Friday

Using Summaries to Improve Reading Comprehension

One strategy for improving reading comprehension is to write summaries. Summaries function to reduce the amount of information to be remembered and to organize the information in a way that aids understanding and remembering.

Writing summaries is useful whether you are reading text-books or a novel.  Also note that the same strategies for writing summaries can be employed as you TAKE NOTES FROM READING or when making summaries within CORNELL NOTES.


Four rules of summary writing are as follows.


Collapse lists.


o If you see a list of things, try to think of a word or phrase as a name for the whole list.


o For example, if you saw a list like eyes, ears, neck, arms and legs, you could substitute 'body parts.' Or if you saw a list like ice skating, skiing and sledding, you could use 'winter sports.'


o In short, substitute a superordinate for a list of items or actions.


Use topic sentences.


o Often authors write a sentence that summarizes a whole paragraph. It is called a topic sentence or a main idea.


o If the author gives you one, you can use it in your summary.


o Some paragraphs do not have explicit topic sentences or main ideas. You may have to invent one for your summary.


Get rid of unnecessary detail.


o Some text information can be repeated in a passage. The same thing can be said in a number of different ways, all in the same passage.


o Other text information can be unimportant or trivial.


o Since summaries are meant to be short, you should delete trivia and redundancies.


Collapse paragraphs.


o Paragraphs are often related to one another.


o Some paragraphs explain one or more other paragraphs. Other paragraphs just expand on information presented in previous paragraphs. Some are more necessary or important than others.


o Decide which paragraphs should be kept, which can be deleted and which can be joined with others.


Five steps of summary writing are provided below.

1. Make sure you understand the text.


o Ask yourself, 'What was this text about?' and 'What did the author say?'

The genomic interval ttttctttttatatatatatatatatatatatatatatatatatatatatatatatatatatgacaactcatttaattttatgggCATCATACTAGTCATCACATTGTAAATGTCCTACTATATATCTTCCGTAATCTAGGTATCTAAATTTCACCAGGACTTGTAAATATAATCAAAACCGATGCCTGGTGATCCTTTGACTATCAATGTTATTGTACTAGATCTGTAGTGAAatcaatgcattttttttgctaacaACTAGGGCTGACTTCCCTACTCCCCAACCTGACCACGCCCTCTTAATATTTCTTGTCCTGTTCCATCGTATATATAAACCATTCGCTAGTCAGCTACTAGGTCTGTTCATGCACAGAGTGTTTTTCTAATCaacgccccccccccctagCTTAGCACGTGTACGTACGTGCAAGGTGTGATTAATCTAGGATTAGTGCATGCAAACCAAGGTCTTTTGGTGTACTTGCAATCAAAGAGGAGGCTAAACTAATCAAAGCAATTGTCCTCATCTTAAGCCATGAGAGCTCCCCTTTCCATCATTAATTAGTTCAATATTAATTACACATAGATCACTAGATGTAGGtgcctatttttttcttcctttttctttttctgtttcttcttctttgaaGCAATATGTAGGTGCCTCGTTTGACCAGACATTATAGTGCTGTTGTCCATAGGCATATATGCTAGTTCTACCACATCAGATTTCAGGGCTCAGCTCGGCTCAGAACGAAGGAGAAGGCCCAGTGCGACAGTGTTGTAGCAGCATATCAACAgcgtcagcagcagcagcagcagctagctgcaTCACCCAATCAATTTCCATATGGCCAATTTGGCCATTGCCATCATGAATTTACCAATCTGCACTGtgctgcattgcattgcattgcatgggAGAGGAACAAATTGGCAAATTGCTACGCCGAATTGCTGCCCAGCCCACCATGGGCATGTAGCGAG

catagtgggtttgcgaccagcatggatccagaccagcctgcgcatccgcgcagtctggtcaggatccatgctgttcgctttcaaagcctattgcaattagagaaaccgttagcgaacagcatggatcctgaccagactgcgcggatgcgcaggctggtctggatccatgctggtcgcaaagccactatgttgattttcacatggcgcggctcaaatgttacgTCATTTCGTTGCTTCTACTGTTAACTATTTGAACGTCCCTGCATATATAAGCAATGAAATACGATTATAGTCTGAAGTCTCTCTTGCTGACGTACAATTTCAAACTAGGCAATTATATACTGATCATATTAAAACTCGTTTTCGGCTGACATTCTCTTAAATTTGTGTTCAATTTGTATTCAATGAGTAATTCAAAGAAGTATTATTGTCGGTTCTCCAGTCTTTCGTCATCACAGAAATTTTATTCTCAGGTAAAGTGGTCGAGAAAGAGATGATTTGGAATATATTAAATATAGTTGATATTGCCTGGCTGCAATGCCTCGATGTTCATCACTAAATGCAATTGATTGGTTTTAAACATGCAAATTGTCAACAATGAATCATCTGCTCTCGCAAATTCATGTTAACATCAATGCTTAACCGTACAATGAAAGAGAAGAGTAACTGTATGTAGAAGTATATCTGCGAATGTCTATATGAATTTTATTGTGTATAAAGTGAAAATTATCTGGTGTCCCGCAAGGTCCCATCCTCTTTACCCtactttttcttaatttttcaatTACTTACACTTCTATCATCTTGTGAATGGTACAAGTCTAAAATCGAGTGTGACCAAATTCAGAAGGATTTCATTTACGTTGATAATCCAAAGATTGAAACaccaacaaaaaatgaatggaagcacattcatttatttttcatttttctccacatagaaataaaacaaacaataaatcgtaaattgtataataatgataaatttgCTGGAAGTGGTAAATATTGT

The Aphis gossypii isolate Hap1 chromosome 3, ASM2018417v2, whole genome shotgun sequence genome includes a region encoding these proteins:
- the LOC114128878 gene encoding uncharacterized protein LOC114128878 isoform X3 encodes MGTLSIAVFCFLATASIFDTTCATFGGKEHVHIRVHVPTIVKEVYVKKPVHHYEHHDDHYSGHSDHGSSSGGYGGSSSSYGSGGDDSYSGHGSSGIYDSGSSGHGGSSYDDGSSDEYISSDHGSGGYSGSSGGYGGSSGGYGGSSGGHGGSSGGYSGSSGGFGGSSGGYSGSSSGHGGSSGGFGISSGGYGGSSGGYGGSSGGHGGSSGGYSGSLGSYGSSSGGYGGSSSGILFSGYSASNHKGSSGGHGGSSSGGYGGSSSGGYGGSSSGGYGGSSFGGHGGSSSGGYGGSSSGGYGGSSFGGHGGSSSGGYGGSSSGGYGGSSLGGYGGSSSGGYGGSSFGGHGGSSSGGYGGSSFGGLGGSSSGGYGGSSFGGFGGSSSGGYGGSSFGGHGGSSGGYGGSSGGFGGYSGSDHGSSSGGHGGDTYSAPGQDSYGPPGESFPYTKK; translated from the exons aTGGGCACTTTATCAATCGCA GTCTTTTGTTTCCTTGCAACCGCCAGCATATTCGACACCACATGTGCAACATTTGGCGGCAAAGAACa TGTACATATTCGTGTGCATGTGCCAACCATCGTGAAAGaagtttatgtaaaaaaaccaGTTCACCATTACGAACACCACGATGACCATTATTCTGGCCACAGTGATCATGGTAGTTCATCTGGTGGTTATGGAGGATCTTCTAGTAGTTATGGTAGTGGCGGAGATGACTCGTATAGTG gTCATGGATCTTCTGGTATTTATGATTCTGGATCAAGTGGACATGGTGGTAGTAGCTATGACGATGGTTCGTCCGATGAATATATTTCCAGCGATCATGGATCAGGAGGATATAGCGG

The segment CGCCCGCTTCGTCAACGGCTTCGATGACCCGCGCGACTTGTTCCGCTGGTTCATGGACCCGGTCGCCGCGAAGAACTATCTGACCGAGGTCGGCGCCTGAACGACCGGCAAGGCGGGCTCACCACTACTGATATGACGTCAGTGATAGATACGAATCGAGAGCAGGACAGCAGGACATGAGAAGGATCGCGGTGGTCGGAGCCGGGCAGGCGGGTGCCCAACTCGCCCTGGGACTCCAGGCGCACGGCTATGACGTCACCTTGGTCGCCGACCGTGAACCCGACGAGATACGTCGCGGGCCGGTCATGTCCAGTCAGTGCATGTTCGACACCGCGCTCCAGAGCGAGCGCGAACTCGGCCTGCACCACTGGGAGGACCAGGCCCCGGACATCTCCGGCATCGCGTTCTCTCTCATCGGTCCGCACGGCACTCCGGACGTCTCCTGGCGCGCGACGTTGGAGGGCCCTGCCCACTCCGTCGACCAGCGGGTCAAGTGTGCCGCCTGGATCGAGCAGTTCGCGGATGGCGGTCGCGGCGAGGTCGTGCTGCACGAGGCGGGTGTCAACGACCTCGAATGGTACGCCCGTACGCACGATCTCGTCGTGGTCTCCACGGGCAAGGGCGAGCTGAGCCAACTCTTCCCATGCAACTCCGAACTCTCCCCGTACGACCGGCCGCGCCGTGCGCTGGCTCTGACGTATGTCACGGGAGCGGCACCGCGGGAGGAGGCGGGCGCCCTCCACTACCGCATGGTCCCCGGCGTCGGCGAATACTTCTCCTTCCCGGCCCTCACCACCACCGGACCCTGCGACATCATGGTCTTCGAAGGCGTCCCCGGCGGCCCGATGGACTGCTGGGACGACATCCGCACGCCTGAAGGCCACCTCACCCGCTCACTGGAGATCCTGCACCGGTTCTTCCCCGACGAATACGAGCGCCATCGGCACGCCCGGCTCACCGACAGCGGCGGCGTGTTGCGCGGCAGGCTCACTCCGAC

o Try to say the general theme to yourself before you begin to summarize the text.


2. Look back.


o Reread the text to make sure you got the general theme right.


o Also reread to make certain that you really understand what the important parts of the text are.


o Star or mark the important parts of the text.


o Now use the four specific rules for writing a summary.


3. Rethink.


o Reread a paragraph of the text.


o Try to say the theme of that paragraph to yourself.


o Is the theme a topic sentence? (Main idea?) Have you marked it?


o Or is the topic sentence missing? If it is missing, have you written one, in the margin, for example?


4. Check and double check.


o Did you leave in any lists? Make sure you don't list things out in your summary.


o Did you repeat yourself? Make sure you didn't.


o Did you skip anything?


o Is all the important information in the summary?


5. Polish the summary.


o When a lot of information is reduced from an original passage, the resulting concentrated information often sounds very unnatural. Fix this problem and create a more natural- sounding summary.


o Adjustments may include but are not limited to: paraphrasing, insertion of connecting words like 'and' or 'because,' and the insertion of introductory or closing statements.


o Paraphrasing is especially useful here, for two reasons: It improves your ability to remember the material and it avoids using the author's words, otherwise known as plagiarism


Adapted from the “Learning Strategies Database” provided by the Center for the Advancement of Learning at Muskingum University. http://www.muskingum.edu/~cal/database/general/